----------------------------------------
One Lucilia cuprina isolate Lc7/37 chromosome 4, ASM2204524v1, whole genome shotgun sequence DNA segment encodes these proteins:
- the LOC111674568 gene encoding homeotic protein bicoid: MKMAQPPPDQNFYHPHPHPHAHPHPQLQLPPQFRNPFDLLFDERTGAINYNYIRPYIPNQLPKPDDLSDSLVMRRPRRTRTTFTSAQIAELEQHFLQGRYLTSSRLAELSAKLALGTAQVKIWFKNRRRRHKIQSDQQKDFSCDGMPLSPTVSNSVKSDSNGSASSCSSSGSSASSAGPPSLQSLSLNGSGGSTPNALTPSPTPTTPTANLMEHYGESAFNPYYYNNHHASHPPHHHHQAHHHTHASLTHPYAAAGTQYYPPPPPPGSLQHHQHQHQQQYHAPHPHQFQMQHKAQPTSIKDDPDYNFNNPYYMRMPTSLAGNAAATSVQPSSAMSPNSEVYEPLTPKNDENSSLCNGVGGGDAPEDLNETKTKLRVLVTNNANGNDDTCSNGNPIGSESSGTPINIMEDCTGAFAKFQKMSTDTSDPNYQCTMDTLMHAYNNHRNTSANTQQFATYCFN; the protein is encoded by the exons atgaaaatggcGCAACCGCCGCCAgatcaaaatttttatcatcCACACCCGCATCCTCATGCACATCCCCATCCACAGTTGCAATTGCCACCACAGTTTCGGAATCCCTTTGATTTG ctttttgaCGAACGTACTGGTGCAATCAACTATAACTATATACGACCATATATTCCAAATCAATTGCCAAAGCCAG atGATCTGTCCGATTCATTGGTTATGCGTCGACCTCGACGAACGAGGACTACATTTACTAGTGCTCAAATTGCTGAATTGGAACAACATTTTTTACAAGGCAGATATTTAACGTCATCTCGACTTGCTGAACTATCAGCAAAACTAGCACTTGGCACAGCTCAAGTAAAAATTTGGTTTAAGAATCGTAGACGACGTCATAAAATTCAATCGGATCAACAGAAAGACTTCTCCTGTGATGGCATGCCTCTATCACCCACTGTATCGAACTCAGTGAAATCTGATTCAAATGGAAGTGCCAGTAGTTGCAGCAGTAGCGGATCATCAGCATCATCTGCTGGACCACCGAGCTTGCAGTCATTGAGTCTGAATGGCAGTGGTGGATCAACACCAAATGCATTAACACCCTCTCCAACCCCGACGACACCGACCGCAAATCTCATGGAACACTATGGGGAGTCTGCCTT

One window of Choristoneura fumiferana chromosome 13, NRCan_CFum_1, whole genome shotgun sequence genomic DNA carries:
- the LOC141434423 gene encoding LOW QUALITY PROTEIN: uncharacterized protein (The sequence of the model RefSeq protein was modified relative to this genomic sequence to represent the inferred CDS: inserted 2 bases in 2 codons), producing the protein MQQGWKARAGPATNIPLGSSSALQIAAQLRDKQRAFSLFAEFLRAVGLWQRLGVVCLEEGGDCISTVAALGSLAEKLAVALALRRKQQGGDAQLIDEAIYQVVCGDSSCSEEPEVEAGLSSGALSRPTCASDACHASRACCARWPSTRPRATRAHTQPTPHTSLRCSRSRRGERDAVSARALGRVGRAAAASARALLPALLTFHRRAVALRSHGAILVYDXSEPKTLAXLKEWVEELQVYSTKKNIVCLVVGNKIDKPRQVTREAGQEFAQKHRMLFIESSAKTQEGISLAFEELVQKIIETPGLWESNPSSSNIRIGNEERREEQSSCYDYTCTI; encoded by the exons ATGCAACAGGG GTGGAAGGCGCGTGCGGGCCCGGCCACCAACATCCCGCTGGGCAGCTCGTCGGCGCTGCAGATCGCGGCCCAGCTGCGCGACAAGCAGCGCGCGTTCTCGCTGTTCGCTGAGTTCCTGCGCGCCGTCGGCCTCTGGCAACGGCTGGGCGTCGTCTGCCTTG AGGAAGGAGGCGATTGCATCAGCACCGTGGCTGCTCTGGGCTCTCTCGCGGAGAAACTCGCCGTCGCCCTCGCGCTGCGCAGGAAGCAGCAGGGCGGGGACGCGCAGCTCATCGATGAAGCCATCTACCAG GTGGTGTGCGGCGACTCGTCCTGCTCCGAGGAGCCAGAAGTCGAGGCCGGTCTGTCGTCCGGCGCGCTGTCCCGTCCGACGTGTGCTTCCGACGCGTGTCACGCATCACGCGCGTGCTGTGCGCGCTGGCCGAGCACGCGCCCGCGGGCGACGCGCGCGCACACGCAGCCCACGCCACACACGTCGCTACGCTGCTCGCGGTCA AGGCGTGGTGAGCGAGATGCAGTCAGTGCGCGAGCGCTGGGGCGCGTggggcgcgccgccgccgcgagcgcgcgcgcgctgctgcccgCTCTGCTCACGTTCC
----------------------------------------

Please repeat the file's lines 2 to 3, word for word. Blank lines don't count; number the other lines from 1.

- the LOC111674568 gene encoding homeotic protein bicoid: MKMAQPPPDQNFYHPHPHPHAHPHPQLQLPPQFRNPFDLLFDERTGAINYNYIRPYIPNQLPKPDDLSDSLVMRRPRRTRTTFTSAQIAELEQHFLQGRYLTSSRLAELSAKLALGTAQVKIWFKNRRRRHKIQSDQQKDFSCDGMPLSPTVSNSVKSDSNGSASSCSSSGSSASSAGPPSLQSLSLNGSGGSTPNALTPSPTPTTPTANLMEHYGESAFNPYYYNNHHASHPPHHHHQAHHHTHASLTHPYAAAGTQYYPPPPPPGSLQHHQHQHQQQYHAPHPHQFQMQHKAQPTSIKDDPDYNFNNPYYMRMPTSLAGNAAATSVQPSSAMSPNSEVYEPLTPKNDENSSLCNGVGGGDAPEDLNETKTKLRVLVTNNANGNDDTCSNGNPIGSESSGTPINIMEDCTGAFAKFQKMSTDTSDPNYQCTMDTLMHAYNNHRNTSANTQQFATYCFN; the protein is encoded by the exons atgaaaatggcGCAACCGCCGCCAgatcaaaatttttatcatcCACACCCGCATCCTCATGCACATCCCCATCCACAGTTGCAATTGCCACCACAGTTTCGGAATCCCTTTGATTTG ctttttgaCGAACGTACTGGTGCAATCAACTATAACTATATACGACCATATATTCCAAATCAATTGCCAAAGCCAG atGATCTGTCCGATTCATTGGTTATGCGTCGACCTCGACGAACGAGGACTACATTTACTAGTGCTCAAATTGCTGAATTGGAACAACATTTTTTACAAGGCAGATATTTAACGTCATCTCGACTTGCTGAACTATCAGCAAAACTAGCACTTGGCACAGCTCAAGTAAAAATTTGGTTTAAGAATCGTAGACGACGTCATAAAATTCAATCGGATCAACAGAAAGACTTCTCCTGTGATGGCATGCCTCTATCACCCACTGTATCGAACTCAGTGAAATCTGATTCAAATGGAAGTGCCAGTAGTTGCAGCAGTAGCGGATCATCAGCATCATCTGCTGGACCACCGAGCTTGCAGTCATTGAGTCTGAATGGCAGTGGTGGATCAACACCAAATGCATTAACACCCTCTCCAACCCCGACGACACCGACCGCAAATCTCATGGAACACTATGGGGAGTCTGCCTT

One window of Choristoneura fumiferana chromosome 13, NRCan_CFum_1, whole genome shotgun sequence genomic DNA carries: